In some form or another, we often hear this from prospective clients – after we have declined to take their case. To prove a case of medical malpractice, you have to prove that the care provided was negligent, that it fell beneath the standard of care. Just as importantly, you must prove that the negligence caused harm. By itself, grossly deficient care does not support a viable malpractice case. You must have an injury which is proximately caused by the deficient care. Generally, both elements require expert medical testimony.
We are frequently contacted about possible cases where the care involved was truly atrocious. We don’t need an expert to figure that out. However, in many instances it is not clear that the horrible medical care caused an actual harm. A classic example is where a patient presents to an ER with complaints of chest pain. Without doing any of the appropriate tests to rule out a heart attack, the patient is diagnosed with reflux, a gastrointestinal issue, and sent home. The patient goes to a different hospital where the correct coronary diagnosis is made, and appropriate treatment instituted – the same treatment that would have been provided earlier if the first hospital had gotten it right.
If the patient had died at home after the first ER encounter, his or her family might have an excellent wrongful death case. If extensive heart damage had been done because of the delay, the patient might have a decent case. However, where the patient gets the same treatment he or she would have gotten earlier and has the same prognosis, then it is almost impossible to prove that the original negligence proximately caused an injury. To lay people, it seems ridiculous that a healthcare provider could plainly endanger them, but they still don’t have a case. That view is understandable, but malpractice cases are about what we can prove – and the law requires that we prove an actual harm.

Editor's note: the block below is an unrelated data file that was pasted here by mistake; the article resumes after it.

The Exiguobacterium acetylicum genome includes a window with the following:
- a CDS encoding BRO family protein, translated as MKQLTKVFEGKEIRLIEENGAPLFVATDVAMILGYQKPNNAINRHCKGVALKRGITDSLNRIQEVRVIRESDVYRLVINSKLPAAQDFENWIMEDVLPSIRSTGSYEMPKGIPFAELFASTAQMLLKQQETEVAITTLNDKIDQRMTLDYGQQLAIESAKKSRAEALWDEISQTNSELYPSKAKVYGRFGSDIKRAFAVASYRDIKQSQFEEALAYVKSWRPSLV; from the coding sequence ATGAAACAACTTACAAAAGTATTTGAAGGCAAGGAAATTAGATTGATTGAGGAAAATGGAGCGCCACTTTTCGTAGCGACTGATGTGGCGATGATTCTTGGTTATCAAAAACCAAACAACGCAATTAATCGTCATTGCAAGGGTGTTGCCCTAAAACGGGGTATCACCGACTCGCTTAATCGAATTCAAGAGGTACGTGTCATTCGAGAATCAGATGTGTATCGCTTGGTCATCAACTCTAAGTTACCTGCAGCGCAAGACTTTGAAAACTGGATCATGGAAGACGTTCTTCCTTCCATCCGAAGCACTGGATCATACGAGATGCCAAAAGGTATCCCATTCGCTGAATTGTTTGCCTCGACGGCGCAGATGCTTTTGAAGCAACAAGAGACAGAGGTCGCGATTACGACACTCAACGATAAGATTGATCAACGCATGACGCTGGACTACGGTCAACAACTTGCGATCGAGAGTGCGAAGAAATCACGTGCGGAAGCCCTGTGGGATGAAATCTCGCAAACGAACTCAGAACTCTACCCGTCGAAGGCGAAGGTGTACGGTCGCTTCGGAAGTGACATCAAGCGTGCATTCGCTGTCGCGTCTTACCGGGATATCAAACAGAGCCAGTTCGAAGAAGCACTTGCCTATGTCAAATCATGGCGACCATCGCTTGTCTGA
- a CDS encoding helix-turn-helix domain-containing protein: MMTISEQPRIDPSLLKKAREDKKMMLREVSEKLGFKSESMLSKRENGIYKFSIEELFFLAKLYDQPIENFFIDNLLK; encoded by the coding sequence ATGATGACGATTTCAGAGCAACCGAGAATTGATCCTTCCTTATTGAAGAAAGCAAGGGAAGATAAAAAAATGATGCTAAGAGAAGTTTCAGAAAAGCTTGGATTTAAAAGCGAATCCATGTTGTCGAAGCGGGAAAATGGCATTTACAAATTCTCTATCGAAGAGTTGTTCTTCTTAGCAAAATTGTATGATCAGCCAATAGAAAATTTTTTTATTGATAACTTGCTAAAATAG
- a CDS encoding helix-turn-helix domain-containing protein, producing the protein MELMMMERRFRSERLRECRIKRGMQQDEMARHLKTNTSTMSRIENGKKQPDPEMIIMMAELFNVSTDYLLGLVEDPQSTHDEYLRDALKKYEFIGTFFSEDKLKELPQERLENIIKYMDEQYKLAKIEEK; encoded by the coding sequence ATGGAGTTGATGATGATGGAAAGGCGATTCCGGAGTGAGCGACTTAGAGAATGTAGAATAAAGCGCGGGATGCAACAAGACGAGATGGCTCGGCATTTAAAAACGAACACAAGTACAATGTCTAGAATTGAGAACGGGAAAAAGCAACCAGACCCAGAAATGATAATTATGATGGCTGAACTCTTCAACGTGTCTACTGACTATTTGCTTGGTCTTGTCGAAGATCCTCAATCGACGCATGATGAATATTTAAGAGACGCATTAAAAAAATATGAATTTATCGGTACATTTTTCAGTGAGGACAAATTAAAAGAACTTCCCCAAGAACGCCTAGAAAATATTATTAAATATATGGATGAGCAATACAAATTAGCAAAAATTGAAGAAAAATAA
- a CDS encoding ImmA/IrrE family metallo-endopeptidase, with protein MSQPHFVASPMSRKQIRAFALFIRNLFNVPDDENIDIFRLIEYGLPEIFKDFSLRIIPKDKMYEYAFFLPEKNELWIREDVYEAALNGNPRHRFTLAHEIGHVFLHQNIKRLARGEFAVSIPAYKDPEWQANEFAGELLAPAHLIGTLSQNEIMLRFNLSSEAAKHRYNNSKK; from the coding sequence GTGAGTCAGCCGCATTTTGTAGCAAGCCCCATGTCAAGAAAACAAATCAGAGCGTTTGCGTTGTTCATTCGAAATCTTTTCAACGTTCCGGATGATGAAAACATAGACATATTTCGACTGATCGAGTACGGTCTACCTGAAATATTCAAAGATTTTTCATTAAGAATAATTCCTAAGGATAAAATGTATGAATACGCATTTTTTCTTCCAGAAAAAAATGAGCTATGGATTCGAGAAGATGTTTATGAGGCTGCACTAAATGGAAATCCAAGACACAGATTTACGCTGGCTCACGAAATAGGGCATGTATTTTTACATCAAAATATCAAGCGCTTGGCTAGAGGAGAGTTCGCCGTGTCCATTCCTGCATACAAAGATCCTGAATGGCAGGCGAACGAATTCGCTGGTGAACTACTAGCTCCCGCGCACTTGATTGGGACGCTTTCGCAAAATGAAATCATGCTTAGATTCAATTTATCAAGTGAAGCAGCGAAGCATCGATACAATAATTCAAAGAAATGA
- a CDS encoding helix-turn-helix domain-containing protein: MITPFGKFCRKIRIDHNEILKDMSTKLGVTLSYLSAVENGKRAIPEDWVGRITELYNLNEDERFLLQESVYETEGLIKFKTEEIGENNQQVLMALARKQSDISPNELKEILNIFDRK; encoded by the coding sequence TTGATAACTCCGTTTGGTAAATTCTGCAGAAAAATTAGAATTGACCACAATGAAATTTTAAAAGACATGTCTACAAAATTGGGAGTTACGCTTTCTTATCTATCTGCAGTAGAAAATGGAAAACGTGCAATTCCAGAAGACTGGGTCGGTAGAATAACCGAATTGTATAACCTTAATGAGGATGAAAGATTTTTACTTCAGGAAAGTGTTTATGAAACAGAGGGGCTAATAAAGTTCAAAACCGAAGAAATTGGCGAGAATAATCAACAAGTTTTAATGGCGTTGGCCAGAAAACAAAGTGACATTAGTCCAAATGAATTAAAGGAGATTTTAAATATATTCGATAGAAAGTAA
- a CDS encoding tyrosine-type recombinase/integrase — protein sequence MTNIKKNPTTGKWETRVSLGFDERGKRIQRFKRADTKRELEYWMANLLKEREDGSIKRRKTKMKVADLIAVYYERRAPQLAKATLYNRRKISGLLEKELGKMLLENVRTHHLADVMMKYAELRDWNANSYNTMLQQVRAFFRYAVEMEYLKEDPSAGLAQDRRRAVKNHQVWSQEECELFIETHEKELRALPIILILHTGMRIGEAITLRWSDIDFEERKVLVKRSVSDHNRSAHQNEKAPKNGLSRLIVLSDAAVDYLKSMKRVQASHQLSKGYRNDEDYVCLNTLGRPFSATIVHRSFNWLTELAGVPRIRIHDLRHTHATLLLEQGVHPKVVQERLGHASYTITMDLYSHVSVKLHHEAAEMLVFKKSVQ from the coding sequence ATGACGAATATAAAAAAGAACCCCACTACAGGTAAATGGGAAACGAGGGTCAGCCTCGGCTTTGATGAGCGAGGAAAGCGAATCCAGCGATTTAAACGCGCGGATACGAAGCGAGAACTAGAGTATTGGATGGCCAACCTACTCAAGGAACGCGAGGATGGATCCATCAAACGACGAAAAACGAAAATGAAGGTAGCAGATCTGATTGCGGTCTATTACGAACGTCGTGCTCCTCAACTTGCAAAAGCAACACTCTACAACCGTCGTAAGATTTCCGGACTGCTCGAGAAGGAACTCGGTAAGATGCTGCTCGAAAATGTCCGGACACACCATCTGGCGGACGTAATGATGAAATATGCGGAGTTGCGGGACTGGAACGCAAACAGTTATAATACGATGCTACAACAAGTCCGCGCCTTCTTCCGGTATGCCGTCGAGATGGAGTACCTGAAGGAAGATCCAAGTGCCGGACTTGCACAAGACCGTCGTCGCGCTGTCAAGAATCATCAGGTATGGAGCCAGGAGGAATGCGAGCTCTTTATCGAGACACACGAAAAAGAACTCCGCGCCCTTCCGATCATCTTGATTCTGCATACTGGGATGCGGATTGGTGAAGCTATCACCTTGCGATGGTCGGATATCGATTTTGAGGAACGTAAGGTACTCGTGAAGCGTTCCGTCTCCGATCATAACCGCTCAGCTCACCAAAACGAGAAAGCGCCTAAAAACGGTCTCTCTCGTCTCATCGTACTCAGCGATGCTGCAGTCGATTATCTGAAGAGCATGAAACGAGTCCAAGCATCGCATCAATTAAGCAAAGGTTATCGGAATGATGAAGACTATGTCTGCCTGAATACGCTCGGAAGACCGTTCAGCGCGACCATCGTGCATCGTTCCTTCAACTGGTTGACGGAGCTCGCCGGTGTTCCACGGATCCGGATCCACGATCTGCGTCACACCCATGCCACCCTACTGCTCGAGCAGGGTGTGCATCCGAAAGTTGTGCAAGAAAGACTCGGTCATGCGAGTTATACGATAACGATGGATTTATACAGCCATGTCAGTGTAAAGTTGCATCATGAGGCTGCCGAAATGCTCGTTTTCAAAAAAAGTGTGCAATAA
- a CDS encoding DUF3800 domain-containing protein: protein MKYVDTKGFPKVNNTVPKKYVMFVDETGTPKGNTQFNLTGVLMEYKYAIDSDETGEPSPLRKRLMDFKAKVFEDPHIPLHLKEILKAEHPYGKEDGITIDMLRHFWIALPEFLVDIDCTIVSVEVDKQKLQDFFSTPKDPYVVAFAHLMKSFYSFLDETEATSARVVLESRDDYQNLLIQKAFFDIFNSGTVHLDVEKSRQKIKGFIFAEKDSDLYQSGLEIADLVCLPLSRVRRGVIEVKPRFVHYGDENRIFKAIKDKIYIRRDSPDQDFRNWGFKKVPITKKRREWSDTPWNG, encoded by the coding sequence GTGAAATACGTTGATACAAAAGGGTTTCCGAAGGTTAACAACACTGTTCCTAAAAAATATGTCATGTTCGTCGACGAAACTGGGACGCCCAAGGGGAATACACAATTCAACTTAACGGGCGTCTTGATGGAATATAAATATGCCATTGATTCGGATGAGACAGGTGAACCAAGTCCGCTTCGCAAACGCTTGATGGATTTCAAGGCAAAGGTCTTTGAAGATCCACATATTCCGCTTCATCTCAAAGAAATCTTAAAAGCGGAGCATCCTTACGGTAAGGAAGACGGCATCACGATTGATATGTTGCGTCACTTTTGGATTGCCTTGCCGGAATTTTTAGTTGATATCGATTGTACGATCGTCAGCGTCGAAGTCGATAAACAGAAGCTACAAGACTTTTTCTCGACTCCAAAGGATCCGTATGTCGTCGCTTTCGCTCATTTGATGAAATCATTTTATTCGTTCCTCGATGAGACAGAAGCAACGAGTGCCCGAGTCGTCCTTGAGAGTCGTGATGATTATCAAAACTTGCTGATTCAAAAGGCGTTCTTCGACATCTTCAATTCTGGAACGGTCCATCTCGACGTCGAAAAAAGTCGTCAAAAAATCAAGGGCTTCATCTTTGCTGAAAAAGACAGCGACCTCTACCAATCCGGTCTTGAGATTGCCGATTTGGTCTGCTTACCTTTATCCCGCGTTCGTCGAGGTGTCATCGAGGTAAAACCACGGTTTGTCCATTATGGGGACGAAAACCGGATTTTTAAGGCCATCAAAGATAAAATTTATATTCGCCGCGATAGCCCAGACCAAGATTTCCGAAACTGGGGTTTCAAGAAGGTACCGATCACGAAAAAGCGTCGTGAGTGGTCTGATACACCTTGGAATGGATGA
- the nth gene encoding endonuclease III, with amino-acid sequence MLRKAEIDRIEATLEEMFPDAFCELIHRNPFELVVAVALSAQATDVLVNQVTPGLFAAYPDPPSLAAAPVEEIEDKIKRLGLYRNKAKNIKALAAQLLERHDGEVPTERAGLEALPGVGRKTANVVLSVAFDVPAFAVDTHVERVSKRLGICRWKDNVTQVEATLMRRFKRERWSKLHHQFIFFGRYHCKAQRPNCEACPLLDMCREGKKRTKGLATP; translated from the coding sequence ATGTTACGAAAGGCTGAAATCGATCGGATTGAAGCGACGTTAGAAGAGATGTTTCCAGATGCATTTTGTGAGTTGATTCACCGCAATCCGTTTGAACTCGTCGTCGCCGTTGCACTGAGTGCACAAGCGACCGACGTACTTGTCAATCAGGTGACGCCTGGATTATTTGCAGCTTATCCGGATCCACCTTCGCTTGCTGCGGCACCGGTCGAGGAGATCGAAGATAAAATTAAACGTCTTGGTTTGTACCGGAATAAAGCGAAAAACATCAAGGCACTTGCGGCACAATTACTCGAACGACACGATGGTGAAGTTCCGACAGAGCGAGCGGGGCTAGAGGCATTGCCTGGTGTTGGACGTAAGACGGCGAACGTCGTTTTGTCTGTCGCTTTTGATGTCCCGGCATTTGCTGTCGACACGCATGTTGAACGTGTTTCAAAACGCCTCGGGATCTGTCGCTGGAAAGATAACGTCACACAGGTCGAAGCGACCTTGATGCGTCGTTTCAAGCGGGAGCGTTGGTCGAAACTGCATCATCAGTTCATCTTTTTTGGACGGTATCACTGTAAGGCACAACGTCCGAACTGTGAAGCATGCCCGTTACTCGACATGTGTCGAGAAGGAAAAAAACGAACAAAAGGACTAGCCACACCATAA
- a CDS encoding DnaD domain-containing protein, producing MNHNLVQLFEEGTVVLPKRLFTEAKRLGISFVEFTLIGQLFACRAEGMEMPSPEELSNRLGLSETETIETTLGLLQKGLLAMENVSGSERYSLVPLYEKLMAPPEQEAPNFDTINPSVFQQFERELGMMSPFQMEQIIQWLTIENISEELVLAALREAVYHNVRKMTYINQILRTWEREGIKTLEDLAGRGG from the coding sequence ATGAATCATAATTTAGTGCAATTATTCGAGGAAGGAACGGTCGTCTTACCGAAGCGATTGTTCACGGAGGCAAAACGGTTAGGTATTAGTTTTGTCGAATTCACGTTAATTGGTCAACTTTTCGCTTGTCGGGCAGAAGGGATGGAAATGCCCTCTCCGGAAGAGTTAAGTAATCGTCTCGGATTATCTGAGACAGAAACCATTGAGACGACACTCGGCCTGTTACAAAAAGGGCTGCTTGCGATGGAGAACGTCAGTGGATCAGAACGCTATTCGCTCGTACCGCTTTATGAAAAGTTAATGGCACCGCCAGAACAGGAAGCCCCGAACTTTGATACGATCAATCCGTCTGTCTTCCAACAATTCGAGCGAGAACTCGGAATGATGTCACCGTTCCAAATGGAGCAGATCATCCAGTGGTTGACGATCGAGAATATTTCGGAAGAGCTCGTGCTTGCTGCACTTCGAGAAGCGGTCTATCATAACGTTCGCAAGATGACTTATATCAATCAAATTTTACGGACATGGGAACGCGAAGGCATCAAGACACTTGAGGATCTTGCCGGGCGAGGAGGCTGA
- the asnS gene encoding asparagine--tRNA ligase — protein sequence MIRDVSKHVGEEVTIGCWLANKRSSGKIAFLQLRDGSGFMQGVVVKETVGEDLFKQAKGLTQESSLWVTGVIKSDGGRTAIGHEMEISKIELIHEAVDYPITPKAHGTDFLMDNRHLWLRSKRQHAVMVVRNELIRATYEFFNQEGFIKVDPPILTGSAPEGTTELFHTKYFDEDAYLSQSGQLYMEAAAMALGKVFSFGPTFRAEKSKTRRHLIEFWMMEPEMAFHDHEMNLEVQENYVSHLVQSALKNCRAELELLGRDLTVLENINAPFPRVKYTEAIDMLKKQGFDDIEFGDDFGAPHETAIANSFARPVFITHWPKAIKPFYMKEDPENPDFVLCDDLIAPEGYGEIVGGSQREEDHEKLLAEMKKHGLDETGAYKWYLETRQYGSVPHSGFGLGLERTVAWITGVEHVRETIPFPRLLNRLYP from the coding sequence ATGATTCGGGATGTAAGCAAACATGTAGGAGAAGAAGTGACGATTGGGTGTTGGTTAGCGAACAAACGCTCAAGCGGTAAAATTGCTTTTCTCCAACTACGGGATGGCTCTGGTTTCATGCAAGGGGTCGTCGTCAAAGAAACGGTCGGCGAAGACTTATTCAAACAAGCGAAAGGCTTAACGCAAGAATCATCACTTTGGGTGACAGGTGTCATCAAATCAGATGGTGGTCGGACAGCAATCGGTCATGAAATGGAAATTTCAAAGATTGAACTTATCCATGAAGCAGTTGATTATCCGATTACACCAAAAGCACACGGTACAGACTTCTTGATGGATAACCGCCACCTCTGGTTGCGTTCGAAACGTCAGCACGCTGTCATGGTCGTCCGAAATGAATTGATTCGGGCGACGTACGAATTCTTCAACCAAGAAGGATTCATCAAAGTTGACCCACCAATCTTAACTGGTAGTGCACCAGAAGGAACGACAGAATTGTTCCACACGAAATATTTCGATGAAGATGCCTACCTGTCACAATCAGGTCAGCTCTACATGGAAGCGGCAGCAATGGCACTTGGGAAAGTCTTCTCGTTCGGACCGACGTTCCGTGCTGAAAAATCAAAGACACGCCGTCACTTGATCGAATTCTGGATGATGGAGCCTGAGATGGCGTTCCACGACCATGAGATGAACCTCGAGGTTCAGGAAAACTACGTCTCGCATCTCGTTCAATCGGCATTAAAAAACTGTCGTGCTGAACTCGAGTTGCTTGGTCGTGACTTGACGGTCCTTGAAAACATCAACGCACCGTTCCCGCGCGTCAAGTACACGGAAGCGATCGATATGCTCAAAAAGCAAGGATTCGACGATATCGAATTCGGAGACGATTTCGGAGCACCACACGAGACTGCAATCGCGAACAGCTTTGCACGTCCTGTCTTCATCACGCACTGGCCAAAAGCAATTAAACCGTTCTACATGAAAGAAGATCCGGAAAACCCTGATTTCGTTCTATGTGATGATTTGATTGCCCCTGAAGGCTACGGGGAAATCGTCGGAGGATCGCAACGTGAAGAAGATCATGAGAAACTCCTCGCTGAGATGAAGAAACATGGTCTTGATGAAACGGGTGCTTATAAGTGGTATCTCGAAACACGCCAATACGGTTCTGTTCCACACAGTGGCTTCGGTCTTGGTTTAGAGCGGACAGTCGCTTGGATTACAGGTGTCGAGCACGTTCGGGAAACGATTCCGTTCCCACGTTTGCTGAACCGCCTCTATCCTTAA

Often, the situation is not so clear cut. Maybe there is some injury or harm that can be tied to the negligence. If nothing else, maybe there was added time in the hospital or expenses. In those situations, the call is a bit harder to make, but the plaintiff still likely faces an uphill battle. Let me give an example from my days as a defense lawyer. A patient underwent neck surgery. During the procedure, her esophagus was perforated. The perforation was a complication, not negligence. However, both the on-call surgeon and the hospitalist were slow to diagnosis it. An esophageal perforation is a very bad complication. It is fortunately rare, but frequently deadly. This patient had a horrible time. She really did come close to dying on several occasions. The medical bills were huge, which is what happens when you are in the ICU for three months. However, the patient survived and by the time the case was tried two or three years later, she was basically fine. Despite having a good lawyer and a compelling factual scenario, the jury had no problem quickly returning a verdict in favor of both doctors.
Juries and judges are usually sympathetic, and they will act on that sympathy. Almost thirty-seven years of doing this has taught me that many times, but I have also learned that juries want to fix or mitigate someone’s actual condition. Generally, in medical malpractice cases, they are loath to compensate someone just for having had a rougher time than anticipated. That sounds harsh – and it can be – but it is another reality of these complex cases.
There is an old humorous expression that “close” only counts in horseshoes and grenades. That’s sort of true in malpractice cases too. Still, it is often hard to turn down cases where the facts can be so ugly. People want some justice or at least recognition for what has happened to them. However, we are not doing anyone any favors by taking a case where there is not a reasonable chance of getting a recovery for the client. Sometimes that means we must be blunt with people. When someone gets mad and declares that the doctor nearly killed them, we might remind them that, in fact, they are not dead – and we assume they would rather be alive. Most of us would make that pick rather easily.